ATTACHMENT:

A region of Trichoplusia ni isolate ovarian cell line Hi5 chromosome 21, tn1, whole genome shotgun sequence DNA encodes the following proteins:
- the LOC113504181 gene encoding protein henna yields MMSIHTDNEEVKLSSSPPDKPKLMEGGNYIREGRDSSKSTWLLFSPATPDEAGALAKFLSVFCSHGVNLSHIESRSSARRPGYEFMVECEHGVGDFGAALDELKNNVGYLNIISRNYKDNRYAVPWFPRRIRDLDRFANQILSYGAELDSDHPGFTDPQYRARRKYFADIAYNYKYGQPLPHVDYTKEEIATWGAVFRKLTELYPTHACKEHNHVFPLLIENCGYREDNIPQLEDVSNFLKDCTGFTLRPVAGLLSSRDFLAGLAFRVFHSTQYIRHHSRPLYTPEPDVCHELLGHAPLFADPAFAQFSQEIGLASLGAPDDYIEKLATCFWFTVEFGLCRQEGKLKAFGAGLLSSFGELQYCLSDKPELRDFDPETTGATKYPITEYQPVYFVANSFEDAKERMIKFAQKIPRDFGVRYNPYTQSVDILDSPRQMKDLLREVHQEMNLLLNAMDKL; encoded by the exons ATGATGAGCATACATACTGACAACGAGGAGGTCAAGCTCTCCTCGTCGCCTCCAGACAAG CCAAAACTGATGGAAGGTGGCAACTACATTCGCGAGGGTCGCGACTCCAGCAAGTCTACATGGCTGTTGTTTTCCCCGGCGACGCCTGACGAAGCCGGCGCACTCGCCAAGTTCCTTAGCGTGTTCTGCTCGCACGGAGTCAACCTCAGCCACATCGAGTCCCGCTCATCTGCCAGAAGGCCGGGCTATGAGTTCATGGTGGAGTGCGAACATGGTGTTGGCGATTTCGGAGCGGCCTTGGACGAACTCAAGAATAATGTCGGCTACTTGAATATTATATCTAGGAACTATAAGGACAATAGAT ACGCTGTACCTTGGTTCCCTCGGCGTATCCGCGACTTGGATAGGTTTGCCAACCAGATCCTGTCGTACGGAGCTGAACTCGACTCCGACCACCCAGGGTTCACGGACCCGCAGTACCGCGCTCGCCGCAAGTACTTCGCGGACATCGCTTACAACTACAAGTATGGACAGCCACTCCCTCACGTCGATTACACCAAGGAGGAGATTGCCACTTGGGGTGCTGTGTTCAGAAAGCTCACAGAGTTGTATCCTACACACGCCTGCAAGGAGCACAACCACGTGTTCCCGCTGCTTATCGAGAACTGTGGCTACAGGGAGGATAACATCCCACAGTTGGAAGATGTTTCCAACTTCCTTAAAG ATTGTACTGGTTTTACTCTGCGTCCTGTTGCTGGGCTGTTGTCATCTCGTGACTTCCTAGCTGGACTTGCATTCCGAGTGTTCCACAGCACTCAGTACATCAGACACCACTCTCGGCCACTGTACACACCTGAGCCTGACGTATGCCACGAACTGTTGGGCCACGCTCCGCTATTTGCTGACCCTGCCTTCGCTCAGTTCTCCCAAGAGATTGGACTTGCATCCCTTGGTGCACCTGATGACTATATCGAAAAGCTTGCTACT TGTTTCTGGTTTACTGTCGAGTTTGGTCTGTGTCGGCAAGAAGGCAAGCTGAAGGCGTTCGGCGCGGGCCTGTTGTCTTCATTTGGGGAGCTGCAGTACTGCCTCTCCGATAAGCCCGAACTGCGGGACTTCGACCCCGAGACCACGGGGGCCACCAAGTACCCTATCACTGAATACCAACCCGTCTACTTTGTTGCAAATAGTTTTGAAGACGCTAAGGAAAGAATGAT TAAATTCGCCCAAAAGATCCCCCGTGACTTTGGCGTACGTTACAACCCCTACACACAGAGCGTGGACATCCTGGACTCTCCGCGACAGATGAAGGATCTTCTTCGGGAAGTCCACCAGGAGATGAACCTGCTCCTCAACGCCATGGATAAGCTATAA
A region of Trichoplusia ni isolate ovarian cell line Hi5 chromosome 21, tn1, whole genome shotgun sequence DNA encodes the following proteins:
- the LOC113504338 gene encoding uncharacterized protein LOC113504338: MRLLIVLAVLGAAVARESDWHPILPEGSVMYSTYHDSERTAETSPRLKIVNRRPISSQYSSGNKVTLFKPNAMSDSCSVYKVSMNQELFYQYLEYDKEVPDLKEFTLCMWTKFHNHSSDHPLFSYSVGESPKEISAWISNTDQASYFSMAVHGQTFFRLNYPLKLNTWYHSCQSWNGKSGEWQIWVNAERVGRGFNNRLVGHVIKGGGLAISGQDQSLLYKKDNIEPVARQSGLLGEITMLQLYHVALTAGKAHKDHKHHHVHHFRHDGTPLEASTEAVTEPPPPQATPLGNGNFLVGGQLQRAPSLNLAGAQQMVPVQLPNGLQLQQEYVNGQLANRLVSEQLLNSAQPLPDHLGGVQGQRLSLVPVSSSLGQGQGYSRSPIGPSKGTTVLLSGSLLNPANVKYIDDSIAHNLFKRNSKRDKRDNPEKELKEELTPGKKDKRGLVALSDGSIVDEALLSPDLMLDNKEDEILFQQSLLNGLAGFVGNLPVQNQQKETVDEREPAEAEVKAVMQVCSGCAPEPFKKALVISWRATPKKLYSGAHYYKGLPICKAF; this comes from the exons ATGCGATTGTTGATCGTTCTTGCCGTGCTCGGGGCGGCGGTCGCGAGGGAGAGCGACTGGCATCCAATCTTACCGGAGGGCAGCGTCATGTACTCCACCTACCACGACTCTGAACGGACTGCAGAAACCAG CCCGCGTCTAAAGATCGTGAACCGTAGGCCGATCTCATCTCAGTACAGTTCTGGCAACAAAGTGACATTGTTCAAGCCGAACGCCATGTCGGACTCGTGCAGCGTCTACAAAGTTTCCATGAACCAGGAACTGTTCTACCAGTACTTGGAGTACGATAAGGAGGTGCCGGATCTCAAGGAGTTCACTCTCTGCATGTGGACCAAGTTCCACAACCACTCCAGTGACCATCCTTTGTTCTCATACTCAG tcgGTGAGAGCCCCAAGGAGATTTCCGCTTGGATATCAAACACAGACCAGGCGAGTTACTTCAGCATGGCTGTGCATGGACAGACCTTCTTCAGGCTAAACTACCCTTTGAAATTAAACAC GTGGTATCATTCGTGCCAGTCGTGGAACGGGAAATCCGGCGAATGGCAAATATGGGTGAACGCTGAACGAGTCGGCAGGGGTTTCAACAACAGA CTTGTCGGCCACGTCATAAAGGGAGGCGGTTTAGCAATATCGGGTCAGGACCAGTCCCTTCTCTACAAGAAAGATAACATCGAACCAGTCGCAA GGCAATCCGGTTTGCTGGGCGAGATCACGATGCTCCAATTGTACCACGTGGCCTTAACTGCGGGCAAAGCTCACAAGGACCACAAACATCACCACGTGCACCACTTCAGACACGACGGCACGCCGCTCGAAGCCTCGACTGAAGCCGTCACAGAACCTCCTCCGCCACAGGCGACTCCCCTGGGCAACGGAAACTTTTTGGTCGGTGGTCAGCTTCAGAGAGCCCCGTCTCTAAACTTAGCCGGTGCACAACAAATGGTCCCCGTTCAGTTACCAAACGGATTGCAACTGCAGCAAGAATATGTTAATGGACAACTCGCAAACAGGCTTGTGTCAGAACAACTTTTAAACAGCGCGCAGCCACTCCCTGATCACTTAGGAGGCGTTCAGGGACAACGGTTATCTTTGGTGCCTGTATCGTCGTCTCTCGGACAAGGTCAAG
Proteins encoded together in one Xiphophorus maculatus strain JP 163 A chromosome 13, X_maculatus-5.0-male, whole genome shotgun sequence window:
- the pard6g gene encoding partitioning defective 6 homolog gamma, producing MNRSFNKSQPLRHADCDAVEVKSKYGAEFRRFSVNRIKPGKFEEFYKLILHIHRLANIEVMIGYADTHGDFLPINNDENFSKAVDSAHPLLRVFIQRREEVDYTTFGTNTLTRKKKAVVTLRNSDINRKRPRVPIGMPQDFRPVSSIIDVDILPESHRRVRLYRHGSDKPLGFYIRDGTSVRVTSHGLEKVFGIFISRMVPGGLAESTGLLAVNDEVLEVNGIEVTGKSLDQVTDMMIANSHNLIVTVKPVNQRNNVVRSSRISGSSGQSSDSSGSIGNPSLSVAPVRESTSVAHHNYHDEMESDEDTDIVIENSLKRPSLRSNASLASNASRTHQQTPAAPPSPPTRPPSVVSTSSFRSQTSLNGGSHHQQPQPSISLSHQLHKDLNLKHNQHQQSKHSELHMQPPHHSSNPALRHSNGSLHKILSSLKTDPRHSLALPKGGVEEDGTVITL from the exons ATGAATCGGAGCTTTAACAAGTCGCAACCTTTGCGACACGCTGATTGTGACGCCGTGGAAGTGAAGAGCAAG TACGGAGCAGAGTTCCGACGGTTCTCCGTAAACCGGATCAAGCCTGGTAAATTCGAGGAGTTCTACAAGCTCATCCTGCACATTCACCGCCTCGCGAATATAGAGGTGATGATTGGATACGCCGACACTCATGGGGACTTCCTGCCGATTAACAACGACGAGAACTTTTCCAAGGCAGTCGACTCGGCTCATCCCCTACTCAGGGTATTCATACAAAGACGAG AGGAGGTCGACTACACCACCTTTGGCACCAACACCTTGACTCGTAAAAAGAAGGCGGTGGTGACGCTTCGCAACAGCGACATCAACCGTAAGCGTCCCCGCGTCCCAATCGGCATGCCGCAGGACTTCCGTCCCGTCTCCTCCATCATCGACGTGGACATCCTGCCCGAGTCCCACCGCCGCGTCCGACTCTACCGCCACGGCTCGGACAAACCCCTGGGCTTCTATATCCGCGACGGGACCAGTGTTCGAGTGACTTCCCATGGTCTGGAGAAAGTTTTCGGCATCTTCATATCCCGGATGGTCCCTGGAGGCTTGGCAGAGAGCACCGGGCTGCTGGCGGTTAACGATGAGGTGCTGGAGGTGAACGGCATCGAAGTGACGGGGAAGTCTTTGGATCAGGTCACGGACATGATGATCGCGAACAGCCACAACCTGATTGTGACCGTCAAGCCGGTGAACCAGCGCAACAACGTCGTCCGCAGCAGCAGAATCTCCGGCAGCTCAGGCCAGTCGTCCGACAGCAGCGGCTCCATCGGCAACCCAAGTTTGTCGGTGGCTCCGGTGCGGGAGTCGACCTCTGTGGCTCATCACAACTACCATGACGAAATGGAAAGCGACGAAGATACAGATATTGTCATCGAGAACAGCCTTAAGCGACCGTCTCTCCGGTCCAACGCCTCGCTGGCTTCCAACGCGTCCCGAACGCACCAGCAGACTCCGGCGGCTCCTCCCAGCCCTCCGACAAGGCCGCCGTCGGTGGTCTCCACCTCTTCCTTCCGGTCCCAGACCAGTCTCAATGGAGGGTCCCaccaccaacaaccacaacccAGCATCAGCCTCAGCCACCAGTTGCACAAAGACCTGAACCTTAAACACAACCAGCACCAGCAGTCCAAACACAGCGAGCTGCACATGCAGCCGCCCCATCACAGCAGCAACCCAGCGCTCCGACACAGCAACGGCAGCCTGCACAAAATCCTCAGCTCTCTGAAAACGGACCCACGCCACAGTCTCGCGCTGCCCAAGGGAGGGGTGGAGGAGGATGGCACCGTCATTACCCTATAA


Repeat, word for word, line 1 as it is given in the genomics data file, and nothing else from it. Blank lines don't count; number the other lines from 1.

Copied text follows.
A region of Trichoplusia ni isolate ovarian cell line Hi5 chromosome 21, tn1, whole genome shotgun sequence DNA encodes the following proteins: